- Manually select an output device (speakers, headphone, bluetooth device). Not a substitute for predictable hotplug behavior!
- Manually select an input device (internal microphone, external microphone, headset). Not a substitute for predictable hotplug behavior!
- Allow selecting the output's speaker setup, when not auto-detectable (with or without subwoofer, 2, 4 or 5 speakers, etc.)
- Test input and output
- Change the volume for applications, notifications and alarms. Calls too, in the future?
- Automatically fallback to another microphone/speaker when one disappears (eg. turning off a Bluetooth headset carries on the call with the builtin microphone/speaker)
- Automatically stop music/video playback when its natural output disappears (pause music when unplugging headphones, Bluetooth headset or HDMI output)
- Choose an alert sound.
- Balance, fade and subwoofer for Speakers
- Vibrate in addition or instead of sound for devices with hardware support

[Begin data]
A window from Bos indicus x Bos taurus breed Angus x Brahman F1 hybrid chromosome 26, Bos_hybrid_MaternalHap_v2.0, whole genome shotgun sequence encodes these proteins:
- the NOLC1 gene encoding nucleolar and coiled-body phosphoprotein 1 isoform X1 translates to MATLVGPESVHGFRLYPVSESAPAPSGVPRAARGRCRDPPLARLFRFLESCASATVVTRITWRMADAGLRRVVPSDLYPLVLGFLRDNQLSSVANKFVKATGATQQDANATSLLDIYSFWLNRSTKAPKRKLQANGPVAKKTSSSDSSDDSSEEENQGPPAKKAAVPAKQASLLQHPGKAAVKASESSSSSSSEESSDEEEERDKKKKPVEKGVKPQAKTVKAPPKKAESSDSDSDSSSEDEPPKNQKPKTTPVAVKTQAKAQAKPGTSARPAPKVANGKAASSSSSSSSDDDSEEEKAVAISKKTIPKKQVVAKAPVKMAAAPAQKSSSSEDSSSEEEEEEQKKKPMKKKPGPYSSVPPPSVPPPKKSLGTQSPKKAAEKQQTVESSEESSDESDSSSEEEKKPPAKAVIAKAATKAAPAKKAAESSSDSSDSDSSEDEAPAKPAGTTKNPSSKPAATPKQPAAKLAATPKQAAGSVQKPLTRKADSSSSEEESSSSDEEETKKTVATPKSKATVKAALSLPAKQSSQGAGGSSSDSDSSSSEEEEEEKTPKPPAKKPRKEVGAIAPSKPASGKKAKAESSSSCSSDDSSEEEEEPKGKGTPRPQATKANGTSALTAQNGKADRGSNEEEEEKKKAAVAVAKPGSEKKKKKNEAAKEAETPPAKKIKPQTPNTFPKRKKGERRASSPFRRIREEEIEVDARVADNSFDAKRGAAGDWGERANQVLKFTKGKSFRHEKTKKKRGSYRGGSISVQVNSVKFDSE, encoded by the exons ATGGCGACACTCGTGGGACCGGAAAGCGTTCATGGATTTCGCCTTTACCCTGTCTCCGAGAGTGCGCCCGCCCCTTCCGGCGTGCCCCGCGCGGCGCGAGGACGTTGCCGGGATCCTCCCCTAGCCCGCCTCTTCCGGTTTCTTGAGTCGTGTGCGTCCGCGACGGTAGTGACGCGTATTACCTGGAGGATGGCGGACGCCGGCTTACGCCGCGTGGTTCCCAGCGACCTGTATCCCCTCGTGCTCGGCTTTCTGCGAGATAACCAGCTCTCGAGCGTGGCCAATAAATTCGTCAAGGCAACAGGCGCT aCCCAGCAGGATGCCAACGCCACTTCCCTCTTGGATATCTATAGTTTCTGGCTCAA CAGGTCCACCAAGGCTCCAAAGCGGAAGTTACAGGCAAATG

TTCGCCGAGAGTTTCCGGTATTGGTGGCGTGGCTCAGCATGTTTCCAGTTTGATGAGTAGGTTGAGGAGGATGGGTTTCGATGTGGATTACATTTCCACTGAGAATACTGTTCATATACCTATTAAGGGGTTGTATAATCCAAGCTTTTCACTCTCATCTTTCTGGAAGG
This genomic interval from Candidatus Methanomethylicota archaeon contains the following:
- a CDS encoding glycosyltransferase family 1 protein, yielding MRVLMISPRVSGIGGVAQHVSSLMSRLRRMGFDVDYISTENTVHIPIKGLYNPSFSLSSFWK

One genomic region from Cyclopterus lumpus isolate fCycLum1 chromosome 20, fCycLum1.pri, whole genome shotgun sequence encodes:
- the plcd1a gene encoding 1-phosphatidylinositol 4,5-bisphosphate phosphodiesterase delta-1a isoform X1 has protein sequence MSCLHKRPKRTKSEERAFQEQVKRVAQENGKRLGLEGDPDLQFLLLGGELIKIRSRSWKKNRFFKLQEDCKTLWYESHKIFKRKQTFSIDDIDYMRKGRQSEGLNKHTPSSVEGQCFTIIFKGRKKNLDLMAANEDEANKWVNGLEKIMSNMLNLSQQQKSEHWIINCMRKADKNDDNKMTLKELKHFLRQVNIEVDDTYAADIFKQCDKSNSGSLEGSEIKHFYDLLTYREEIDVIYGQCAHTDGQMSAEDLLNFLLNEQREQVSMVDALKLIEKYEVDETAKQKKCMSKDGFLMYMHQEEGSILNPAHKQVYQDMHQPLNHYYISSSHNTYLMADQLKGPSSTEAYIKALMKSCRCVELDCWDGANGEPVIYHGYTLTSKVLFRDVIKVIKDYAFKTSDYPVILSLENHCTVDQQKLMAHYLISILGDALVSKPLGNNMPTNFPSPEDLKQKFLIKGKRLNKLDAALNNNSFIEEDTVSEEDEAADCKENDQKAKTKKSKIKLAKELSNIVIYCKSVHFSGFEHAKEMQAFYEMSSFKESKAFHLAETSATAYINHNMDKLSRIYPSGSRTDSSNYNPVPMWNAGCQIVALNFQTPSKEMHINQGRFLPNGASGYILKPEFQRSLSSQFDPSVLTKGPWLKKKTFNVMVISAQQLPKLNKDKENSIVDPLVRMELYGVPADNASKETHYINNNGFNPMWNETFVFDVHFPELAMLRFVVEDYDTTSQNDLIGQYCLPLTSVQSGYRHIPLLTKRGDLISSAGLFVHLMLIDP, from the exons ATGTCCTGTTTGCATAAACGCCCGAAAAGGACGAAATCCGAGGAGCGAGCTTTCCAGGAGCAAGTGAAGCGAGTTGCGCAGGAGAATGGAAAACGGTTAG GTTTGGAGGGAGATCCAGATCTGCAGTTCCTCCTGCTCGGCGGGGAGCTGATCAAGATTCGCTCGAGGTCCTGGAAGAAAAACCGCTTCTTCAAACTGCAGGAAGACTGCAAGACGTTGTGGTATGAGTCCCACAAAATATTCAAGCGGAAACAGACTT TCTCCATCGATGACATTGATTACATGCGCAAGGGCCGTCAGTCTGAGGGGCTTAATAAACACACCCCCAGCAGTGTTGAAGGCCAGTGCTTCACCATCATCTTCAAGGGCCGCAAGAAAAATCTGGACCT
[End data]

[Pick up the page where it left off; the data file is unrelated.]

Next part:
- Per-application volumes
- Balance for headphones
- Controls for tone (bass, treble, and so on).
Android 6.0 (Marshmallow)
(Added by Diwic 2011-10-27)
Mockup idea: http://people.canonical.com/~diwic/sound-settings/gvc_ui_final.jpg (Remove two boxes at the bottom, and maybe move top list to left due to space limitations)
Discussion thread: http://mail.gnome.org/archives/gnomecc-list/2011-October/msg00000.html
- Having per-app volume levels does solve cases when multiple media apps are used in parallel:
- Talking with a friend on a Skype call while playing a video game/watching video. (Give Skype higher volume priority than the game/video)
- Video editing while listening to music. (Give video editing sound output higher priority than the music)
- Remove per-application volume, and group applications:
- Alarms (bypasses "mute" settings)
- Music (in reality all other applications)
Implement predictable audio routing in PulseAudio:
Bluetooth/USB speakers and headsets > Wired headphones > HDMI/DisplayPort output > Internal speakers
- Re: "Balance shouldn't be shown for headphones": The balance setting is also used for accessibility reasons fx to compensate for assymetrical hearing or imbalanced hearing (fx left ear is quiter than right). This is especially relevant when such a user is wearing headphones.